Expired Hot Deals

[Queen Video] Toronto - Queen Video closing sale. Final day April 18.

  • Last Updated:
  • Apr 18th, 2019 9:20 am
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Dec 13, 2016
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Prices were a little high if you didn't know what you were paying for, but snagged some criterion, blue underground, and code red releases while I was there

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Sep 14, 2009
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Because you don't own digital copies you buy online, which area also missing any bonus content.
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Mar 5, 2007
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sonician wrote:
Mar 24th, 2019 6:42 am
Because you don't own digital copies you buy online, which area also missing any bonus content.
You don't 'own' the movie when you have the piece of plastic in your hands either. In both cases you're simply buying a license to the movie. And with BD, they can withdraw the license from you even if you have the plastic disc in hand if they wanted to.

And again, if you WANT the piece of plastic there are tons of places online to get it, nothing has really changed.

As for the masses: they don't care about the piece of plastic, in fact most would question why anybody would bother with the piece of plastic.

Bonus content I'll give you, that's pretty rare in streaming/online form, but again, if the masses cared about that it would be available.
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Nov 29, 2011
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RICHMOND HILL
audit13 wrote:
Mar 22nd, 2019 12:19 am
Damn, only one major store left: Bay Street Video.

I am pretty old school and prefer BD picture and BD audio over streaming services.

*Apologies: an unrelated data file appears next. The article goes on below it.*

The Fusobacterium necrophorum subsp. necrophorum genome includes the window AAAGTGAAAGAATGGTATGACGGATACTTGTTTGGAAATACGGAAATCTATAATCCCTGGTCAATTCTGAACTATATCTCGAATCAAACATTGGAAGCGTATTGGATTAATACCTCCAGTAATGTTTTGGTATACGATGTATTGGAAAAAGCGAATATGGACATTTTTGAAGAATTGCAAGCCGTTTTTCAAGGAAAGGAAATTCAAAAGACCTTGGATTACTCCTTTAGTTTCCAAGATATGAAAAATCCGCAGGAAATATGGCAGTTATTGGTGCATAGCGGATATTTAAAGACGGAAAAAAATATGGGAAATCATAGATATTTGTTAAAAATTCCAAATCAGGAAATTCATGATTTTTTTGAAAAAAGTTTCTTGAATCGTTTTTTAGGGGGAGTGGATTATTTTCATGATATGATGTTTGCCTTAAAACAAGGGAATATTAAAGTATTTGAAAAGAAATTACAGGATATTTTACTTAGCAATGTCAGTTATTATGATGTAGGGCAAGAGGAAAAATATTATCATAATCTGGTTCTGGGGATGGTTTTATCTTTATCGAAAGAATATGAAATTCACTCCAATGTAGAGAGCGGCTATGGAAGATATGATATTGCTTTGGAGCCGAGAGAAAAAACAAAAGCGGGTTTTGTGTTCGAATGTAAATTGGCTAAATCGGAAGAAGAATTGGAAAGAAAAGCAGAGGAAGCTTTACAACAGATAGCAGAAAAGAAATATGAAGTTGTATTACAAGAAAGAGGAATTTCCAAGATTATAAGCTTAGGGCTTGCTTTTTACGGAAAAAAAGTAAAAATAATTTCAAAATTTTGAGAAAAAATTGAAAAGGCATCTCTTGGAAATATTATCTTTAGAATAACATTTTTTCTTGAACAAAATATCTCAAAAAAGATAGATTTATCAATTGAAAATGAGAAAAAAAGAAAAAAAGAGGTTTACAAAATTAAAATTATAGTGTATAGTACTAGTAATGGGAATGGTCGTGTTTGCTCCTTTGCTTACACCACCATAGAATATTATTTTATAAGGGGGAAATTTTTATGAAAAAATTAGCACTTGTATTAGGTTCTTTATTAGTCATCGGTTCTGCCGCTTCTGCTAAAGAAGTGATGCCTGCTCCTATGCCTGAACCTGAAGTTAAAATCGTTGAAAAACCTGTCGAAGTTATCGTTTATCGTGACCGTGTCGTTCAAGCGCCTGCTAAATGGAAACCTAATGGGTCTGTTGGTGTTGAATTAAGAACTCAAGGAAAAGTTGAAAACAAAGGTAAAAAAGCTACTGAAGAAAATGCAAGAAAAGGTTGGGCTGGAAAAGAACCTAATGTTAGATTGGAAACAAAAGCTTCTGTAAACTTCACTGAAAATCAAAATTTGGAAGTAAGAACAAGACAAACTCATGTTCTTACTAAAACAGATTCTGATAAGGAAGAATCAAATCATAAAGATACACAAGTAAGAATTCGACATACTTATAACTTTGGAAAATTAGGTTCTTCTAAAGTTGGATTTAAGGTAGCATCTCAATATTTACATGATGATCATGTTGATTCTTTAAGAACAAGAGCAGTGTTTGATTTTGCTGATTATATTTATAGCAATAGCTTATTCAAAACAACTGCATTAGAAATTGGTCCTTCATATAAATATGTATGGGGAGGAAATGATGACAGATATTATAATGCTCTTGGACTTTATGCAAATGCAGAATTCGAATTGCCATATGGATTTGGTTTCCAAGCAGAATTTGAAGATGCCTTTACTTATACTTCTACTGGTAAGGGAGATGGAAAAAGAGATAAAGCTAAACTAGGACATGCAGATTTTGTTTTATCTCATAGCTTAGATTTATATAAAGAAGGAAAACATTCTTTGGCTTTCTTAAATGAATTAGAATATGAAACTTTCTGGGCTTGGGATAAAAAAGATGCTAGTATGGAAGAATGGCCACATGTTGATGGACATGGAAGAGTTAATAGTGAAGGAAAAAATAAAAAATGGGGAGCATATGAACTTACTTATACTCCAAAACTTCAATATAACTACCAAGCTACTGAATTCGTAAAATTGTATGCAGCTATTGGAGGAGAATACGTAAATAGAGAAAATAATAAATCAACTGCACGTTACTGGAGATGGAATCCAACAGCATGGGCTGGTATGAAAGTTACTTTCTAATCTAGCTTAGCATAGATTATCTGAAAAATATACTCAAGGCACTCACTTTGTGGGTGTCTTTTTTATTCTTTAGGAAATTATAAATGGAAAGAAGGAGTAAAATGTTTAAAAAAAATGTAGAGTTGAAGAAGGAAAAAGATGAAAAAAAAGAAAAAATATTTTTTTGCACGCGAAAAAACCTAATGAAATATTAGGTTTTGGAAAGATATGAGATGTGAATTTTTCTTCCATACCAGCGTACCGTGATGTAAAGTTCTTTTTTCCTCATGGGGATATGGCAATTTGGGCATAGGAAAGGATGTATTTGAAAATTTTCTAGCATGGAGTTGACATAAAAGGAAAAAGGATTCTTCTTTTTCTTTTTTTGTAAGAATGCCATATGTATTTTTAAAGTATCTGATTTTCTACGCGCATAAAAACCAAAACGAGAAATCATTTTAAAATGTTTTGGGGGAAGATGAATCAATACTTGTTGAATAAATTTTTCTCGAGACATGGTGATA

I definitely be there to pick up some of my favourites.
Agreed. I'm on Criterion's new streaming service and it's def not going to replace my physical disks.

Don't get me wrong, it's amazing value for the price (basically 4 criterion blurays on 50% sale) but the streaming compression does show. and it's not good enough for classics that i'd prefer to look its best.
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Feb 9, 2012
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repatch wrote:
Mar 24th, 2019 8:06 am
You don't 'own' the movie when you have the piece of plastic in your hands either. In both cases you're simply buying a license to the movie. And with BD, they can withdraw the license from you even if you have the plastic disc in hand if they wanted to.

And again, if you WANT the piece of plastic there are tons of places online to get it, nothing has really changed.

As for the masses: they don't care about the piece of plastic, in fact most would question why anybody would bother with the piece of plastic.

Bonus content I'll give you, that's pretty rare in streaming/online form, but again, if the masses cared about that it would be available.
Here's a good Apple movies article:
https://gizmodo.com/yes-you-can-own-the ... 1829031620
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Feb 15, 2012
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audit13 wrote:
Mar 22nd, 2019 5:04 pm